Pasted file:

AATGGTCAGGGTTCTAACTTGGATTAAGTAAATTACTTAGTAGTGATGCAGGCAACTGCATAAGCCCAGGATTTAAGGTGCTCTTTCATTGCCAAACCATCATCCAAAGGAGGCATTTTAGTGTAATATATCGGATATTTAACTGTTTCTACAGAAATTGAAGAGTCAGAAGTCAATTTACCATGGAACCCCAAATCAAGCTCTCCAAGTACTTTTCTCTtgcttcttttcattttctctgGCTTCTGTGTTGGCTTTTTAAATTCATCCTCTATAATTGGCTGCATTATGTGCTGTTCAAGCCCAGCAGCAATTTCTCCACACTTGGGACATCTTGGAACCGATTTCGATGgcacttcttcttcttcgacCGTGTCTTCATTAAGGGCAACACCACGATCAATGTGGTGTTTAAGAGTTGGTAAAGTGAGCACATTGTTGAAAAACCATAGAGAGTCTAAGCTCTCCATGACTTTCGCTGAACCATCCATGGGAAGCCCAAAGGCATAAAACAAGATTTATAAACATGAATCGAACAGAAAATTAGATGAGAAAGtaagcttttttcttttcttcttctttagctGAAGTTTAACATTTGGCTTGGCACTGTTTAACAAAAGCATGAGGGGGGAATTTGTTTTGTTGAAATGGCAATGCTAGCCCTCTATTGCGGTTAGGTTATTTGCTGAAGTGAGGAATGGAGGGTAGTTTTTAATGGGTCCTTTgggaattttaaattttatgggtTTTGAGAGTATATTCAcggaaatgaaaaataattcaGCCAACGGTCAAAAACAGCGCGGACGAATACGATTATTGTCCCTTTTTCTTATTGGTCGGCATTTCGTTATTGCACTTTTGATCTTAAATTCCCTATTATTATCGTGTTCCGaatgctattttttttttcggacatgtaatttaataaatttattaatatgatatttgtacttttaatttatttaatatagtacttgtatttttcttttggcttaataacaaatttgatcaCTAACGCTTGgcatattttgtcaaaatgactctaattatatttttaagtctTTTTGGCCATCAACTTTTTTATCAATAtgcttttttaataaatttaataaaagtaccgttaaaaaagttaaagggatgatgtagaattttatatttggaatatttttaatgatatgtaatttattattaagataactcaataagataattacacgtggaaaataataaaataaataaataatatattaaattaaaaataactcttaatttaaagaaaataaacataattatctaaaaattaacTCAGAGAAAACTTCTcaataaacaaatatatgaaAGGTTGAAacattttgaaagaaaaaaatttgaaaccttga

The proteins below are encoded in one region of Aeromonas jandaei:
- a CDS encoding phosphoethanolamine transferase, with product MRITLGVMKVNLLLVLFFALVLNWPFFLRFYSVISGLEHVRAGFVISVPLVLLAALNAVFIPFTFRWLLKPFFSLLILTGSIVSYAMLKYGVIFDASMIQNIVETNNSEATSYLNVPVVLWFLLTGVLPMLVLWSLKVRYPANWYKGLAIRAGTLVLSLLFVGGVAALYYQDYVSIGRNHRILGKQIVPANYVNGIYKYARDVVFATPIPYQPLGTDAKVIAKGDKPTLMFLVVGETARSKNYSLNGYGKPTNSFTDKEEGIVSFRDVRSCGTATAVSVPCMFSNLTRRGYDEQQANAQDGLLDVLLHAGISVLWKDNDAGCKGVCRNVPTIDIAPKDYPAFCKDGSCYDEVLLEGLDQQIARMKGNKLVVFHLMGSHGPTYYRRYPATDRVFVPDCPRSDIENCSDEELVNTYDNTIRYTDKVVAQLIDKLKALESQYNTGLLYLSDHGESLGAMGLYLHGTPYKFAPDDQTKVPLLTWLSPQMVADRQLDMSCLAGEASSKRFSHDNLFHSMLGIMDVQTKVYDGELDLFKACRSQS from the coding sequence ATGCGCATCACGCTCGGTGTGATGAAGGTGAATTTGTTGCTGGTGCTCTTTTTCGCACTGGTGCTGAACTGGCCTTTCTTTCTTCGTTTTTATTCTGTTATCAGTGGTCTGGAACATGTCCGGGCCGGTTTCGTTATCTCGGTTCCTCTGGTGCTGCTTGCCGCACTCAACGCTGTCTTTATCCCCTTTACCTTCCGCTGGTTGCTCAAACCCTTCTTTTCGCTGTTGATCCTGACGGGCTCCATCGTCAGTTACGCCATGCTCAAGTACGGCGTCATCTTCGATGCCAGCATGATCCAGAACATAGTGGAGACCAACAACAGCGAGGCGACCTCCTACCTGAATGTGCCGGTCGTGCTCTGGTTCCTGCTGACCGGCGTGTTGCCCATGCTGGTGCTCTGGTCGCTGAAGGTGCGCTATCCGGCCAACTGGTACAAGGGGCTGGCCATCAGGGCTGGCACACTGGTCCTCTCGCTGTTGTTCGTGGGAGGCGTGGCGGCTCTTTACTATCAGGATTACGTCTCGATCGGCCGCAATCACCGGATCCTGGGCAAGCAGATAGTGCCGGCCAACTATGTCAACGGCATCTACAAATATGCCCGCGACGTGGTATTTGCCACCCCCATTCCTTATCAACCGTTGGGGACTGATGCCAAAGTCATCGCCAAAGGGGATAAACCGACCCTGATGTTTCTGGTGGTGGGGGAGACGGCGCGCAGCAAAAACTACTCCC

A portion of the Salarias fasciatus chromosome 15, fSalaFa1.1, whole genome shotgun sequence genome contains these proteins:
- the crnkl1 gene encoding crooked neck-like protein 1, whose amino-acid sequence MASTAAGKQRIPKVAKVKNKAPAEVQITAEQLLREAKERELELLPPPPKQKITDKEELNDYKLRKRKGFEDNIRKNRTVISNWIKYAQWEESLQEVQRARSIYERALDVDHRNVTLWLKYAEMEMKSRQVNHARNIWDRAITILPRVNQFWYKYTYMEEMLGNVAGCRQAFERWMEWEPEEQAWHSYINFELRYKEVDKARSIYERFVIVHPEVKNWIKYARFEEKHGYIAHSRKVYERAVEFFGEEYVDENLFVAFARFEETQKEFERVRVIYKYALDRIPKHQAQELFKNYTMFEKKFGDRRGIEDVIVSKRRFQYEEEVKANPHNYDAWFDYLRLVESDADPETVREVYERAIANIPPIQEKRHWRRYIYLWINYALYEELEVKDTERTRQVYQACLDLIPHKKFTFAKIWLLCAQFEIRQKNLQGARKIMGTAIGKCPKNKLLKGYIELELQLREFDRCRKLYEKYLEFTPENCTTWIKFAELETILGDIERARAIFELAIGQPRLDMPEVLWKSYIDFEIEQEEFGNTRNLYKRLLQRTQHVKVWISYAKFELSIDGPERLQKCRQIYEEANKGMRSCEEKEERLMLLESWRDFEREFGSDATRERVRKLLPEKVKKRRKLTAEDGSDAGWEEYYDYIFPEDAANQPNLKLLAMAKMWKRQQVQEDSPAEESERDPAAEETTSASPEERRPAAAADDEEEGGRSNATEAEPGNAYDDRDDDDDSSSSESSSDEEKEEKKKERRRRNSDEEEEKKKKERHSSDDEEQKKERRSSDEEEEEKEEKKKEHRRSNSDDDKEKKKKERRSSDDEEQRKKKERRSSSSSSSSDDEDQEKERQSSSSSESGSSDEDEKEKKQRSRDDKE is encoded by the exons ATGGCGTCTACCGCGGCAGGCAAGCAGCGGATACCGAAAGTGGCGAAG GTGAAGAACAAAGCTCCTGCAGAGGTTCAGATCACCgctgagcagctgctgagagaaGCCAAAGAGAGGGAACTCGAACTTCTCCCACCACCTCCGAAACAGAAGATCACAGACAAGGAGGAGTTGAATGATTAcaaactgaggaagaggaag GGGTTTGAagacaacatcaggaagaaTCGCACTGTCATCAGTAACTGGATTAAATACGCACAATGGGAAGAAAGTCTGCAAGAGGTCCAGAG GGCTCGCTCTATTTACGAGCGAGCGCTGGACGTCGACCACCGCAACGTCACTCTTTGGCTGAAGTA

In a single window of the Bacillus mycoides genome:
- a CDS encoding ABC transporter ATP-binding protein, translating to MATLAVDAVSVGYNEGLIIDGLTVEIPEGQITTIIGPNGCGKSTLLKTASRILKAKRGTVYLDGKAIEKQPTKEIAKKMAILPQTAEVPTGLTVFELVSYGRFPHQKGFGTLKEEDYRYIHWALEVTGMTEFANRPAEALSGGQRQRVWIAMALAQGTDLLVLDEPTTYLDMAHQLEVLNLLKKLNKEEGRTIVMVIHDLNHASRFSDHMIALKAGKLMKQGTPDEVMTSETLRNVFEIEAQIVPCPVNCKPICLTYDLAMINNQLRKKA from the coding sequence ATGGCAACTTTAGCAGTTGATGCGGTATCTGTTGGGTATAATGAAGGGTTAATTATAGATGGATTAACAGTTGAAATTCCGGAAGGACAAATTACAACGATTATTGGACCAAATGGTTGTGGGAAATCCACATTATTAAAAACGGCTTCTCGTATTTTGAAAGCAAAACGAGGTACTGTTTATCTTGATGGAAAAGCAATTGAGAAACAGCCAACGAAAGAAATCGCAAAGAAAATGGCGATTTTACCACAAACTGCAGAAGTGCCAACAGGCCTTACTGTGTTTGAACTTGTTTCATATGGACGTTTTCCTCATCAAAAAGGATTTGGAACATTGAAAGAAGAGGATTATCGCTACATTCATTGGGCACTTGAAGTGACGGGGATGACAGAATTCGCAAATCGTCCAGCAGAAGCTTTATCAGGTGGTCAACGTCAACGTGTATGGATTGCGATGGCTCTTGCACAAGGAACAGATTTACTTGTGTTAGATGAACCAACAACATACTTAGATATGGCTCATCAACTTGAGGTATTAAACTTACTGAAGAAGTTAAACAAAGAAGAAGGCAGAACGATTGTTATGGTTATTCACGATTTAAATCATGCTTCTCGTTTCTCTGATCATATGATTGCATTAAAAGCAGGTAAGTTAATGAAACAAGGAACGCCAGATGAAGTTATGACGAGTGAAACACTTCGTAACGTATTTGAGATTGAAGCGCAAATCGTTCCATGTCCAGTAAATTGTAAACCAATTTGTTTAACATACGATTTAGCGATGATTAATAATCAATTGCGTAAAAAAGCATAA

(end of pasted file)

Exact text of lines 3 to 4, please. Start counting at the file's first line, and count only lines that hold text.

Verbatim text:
- a CDS encoding phosphoethanolamine transferase, with product MRITLGVMKVNLLLVLFFALVLNWPFFLRFYSVISGLEHVRAGFVISVPLVLLAALNAVFIPFTFRWLLKPFFSLLILTGSIVSYAMLKYGVIFDASMIQNIVETNNSEATSYLNVPVVLWFLLTGVLPMLVLWSLKVRYPANWYKGLAIRAGTLVLSLLFVGGVAALYYQDYVSIGRNHRILGKQIVPANYVNGIYKYARDVVFATPIPYQPLGTDAKVIAKGDKPTLMFLVVGETARSKNYSLNGYGKPTNSFTDKEEGIVSFRDVRSCGTATAVSVPCMFSNLTRRGYDEQQANAQDGLLDVLLHAGISVLWKDNDAGCKGVCRNVPTIDIAPKDYPAFCKDGSCYDEVLLEGLDQQIARMKGNKLVVFHLMGSHGPTYYRRYPATDRVFVPDCPRSDIENCSDEELVNTYDNTIRYTDKVVAQLIDKLKALESQYNTGLLYLSDHGESLGAMGLYLHGTPYKFAPDDQTKVPLLTWLSPQMVADRQLDMSCLAGEASSKRFSHDNLFHSMLGIMDVQTKVYDGELDLFKACRSQS from the coding sequence ATGCGCATCACGCTCGGTGTGATGAAGGTGAATTTGTTGCTGGTGCTCTTTTTCGCACTGGTGCTGAACTGGCCTTTCTTTCTTCGTTTTTATTCTGTTATCAGTGGTCTGGAACATGTCCGGGCCGGTTTCGTTATCTCGGTTCCTCTGGTGCTGCTTGCCGCACTCAACGCTGTCTTTATCCCCTTTACCTTCCGCTGGTTGCTCAAACCCTTCTTTTCGCTGTTGATCCTGACGGGCTCCATCGTCAGTTACGCCATGCTCAAGTACGGCGTCATCTTCGATGCCAGCATGATCCAGAACATAGTGGAGACCAACAACAGCGAGGCGACCTCCTACCTGAATGTGCCGGTCGTGCTCTGGTTCCTGCTGACCGGCGTGTTGCCCATGCTGGTGCTCTGGTCGCTGAAGGTGCGCTATCCGGCCAACTGGTACAAGGGGCTGGCCATCAGGGCTGGCACACTGGTCCTCTCGCTGTTGTTCGTGGGAGGCGTGGCGGCTCTTTACTATCAGGATTACGTCTCGATCGGCCGCAATCACCGGATCCTGGGCAAGCAGATAGTGCCGGCCAACTATGTCAACGGCATCTACAAATATGCCCGCGACGTGGTATTTGCCACCCCCATTCCTTATCAACCGTTGGGGACTGATGCCAAAGTCATCGCCAAAGGGGATAAACCGACCCTGATGTTTCTGGTGGTGGGGGAGACGGCGCGCAGCAAAAACTACTCCC

A portion of the Salarias fasciatus chromosome 15, fSalaFa1.1, whole genome shotgun sequence genome contains these proteins: